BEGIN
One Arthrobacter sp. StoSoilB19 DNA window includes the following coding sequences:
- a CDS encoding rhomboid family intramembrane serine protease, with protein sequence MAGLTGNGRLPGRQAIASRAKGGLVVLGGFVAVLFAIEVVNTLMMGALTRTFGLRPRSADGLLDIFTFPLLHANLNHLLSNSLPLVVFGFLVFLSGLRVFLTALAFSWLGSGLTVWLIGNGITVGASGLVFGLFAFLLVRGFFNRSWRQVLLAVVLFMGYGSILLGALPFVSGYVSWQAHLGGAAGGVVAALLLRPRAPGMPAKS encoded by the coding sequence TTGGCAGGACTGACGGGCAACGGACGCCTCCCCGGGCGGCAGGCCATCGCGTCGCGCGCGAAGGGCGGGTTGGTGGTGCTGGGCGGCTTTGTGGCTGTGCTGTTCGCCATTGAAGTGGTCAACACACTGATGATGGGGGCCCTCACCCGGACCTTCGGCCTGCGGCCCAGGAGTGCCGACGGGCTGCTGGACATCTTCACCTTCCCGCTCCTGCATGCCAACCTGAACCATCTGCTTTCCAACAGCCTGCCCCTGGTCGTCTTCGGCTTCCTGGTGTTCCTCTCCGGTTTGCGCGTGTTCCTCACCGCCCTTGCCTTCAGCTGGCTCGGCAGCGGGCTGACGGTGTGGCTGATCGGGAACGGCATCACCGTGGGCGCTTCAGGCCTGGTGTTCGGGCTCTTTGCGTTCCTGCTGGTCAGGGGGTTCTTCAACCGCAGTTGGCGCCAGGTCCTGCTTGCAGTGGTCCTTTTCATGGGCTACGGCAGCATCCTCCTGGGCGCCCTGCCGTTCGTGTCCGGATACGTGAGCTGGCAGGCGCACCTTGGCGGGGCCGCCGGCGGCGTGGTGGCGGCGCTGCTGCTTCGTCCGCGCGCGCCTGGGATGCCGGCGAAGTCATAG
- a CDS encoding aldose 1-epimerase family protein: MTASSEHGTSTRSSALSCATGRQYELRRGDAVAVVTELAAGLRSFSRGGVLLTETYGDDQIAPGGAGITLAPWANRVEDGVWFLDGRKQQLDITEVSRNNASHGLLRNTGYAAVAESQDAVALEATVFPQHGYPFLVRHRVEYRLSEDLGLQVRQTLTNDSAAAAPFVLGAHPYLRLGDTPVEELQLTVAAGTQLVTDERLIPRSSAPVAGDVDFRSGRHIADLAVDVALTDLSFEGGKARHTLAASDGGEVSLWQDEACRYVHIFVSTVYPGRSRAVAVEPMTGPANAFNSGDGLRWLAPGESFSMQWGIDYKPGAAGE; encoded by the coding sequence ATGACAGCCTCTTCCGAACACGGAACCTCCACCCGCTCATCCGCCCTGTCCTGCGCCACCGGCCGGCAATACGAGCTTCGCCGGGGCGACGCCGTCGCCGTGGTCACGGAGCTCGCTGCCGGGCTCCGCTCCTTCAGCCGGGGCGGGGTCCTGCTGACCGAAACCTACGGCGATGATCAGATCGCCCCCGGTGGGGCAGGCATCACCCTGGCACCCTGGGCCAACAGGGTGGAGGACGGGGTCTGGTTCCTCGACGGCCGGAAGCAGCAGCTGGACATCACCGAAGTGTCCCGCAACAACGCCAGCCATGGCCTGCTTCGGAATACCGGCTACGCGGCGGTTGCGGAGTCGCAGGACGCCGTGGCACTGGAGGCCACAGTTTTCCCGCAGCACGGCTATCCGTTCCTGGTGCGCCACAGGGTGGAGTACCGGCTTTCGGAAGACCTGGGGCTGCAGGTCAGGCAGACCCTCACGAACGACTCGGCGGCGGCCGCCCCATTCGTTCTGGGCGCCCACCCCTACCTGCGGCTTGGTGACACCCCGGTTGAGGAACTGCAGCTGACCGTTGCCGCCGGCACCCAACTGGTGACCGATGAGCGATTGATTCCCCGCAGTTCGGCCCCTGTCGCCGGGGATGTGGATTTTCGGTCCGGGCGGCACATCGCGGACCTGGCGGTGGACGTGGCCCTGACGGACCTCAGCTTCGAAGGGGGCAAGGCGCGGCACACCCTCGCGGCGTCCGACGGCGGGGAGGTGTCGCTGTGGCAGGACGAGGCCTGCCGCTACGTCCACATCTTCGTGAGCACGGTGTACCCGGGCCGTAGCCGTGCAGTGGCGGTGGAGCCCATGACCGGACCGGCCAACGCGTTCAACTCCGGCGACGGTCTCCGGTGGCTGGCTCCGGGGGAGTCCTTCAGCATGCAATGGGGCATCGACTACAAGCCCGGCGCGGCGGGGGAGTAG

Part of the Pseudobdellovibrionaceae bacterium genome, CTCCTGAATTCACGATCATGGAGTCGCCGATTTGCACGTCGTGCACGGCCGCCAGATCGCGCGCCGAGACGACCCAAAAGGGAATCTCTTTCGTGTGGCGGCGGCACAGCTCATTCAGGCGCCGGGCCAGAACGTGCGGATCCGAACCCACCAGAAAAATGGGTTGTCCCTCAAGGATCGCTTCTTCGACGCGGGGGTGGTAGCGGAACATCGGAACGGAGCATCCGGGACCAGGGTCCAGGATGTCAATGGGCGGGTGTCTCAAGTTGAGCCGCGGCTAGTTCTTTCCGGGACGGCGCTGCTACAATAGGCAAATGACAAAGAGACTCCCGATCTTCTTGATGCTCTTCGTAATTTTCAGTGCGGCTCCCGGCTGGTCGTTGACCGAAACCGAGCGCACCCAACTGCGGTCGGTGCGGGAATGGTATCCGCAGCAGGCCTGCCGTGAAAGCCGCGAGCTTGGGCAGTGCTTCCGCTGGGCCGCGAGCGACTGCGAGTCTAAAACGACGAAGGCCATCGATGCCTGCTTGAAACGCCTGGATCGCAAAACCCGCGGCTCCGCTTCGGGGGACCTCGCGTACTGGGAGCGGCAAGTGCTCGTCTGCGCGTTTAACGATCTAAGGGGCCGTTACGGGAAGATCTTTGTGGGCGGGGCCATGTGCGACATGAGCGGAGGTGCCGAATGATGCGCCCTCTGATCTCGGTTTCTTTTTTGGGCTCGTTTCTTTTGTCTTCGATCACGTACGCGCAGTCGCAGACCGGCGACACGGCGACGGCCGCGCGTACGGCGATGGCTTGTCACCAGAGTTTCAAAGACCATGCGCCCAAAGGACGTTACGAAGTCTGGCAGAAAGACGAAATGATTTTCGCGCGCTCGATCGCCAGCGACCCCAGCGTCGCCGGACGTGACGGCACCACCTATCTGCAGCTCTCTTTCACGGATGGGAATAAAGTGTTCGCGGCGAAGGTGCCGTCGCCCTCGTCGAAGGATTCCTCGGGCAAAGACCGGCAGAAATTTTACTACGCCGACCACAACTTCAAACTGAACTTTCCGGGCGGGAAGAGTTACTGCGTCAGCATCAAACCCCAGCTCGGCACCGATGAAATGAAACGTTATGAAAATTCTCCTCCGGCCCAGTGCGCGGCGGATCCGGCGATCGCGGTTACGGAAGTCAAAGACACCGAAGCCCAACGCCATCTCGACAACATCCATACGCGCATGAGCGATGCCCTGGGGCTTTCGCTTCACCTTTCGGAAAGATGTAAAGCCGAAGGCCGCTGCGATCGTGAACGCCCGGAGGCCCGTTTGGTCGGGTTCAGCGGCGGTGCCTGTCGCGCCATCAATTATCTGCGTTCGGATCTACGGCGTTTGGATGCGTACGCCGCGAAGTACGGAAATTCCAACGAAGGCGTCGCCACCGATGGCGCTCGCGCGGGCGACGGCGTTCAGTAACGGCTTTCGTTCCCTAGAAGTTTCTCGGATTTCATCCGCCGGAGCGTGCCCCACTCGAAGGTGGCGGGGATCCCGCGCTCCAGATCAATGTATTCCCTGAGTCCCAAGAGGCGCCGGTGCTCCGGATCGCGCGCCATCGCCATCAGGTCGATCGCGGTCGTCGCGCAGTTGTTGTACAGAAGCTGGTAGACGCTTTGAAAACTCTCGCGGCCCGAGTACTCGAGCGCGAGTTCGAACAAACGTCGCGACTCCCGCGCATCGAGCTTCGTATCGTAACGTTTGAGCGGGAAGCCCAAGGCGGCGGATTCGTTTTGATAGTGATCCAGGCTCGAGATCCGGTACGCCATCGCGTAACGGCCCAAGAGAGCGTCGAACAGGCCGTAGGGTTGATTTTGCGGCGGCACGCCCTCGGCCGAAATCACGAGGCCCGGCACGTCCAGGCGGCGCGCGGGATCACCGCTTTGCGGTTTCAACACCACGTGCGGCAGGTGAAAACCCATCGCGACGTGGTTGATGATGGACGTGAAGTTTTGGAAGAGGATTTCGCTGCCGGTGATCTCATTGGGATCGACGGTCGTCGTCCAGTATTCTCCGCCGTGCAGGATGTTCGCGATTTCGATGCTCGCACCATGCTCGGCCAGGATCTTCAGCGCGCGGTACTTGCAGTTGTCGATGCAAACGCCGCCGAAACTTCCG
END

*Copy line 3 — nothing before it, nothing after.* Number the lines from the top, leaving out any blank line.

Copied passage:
- a CDS encoding aldose 1-epimerase family protein: MTASSEHGTSTRSSALSCATGRQYELRRGDAVAVVTELAAGLRSFSRGGVLLTETYGDDQIAPGGAGITLAPWANRVEDGVWFLDGRKQQLDITEVSRNNASHGLLRNTGYAAVAESQDAVALEATVFPQHGYPFLVRHRVEYRLSEDLGLQVRQTLTNDSAAAAPFVLGAHPYLRLGDTPVEELQLTVAAGTQLVTDERLIPRSSAPVAGDVDFRSGRHIADLAVDVALTDLSFEGGKARHTLAASDGGEVSLWQDEACRYVHIFVSTVYPGRSRAVAVEPMTGPANAFNSGDGLRWLAPGESFSMQWGIDYKPGAAGE; encoded by the coding sequence ATGACAGCCTCTTCCGAACACGGAACCTCCACCCGCTCATCCGCCCTGTCCTGCGCCACCGGCCGGCAATACGAGCTTCGCCGGGGCGACGCCGTCGCCGTGGTCACGGAGCTCGCTGCCGGGCTCCGCTCCTTCAGCCGGGGCGGGGTCCTGCTGACCGAAACCTACGGCGATGATCAGATCGCCCCCGGTGGGGCAGGCATCACCCTGGCACCCTGGGCCAACAGGGTGGAGGACGGGGTCTGGTTCCTCGACGGCCGGAAGCAGCAGCTGGACATCACCGAAGTGTCCCGCAACAACGCCAGCCATGGCCTGCTTCGGAATACCGGCTACGCGGCGGTTGCGGAGTCGCAGGACGCCGTGGCACTGGAGGCCACAGTTTTCCCGCAGCACGGCTATCCGTTCCTGGTGCGCCACAGGGTGGAGTACCGGCTTTCGGAAGACCTGGGGCTGCAGGTCAGGCAGACCCTCACGAACGACTCGGCGGCGGCCGCCCCATTCGTTCTGGGCGCCCACCCCTACCTGCGGCTTGGTGACACCCCGGTTGAGGAACTGCAGCTGACCGTTGCCGCCGGCACCCAACTGGTGACCGATGAGCGATTGATTCCCCGCAGTTCGGCCCCTGTCGCCGGGGATGTGGATTTTCGGTCCGGGCGGCACATCGCGGACCTGGCGGTGGACGTGGCCCTGACGGACCTCAGCTTCGAAGGGGGCAAGGCGCGGCACACCCTCGCGGCGTCCGACGGCGGGGAGGTGTCGCTGTGGCAGGACGAGGCCTGCCGCTACGTCCACATCTTCGTGAGCACGGTGTACCCGGGCCGTAGCCGTGCAGTGGCGGTGGAGCCCATGACCGGACCGGCCAACGCGTTCAACTCCGGCGACGGTCTCCGGTGGCTGGCTCCGGGGGAGTCCTTCAGCATGCAATGGGGCATCGACTACAAGCCCGGCGCGGCGGGGGAGTAG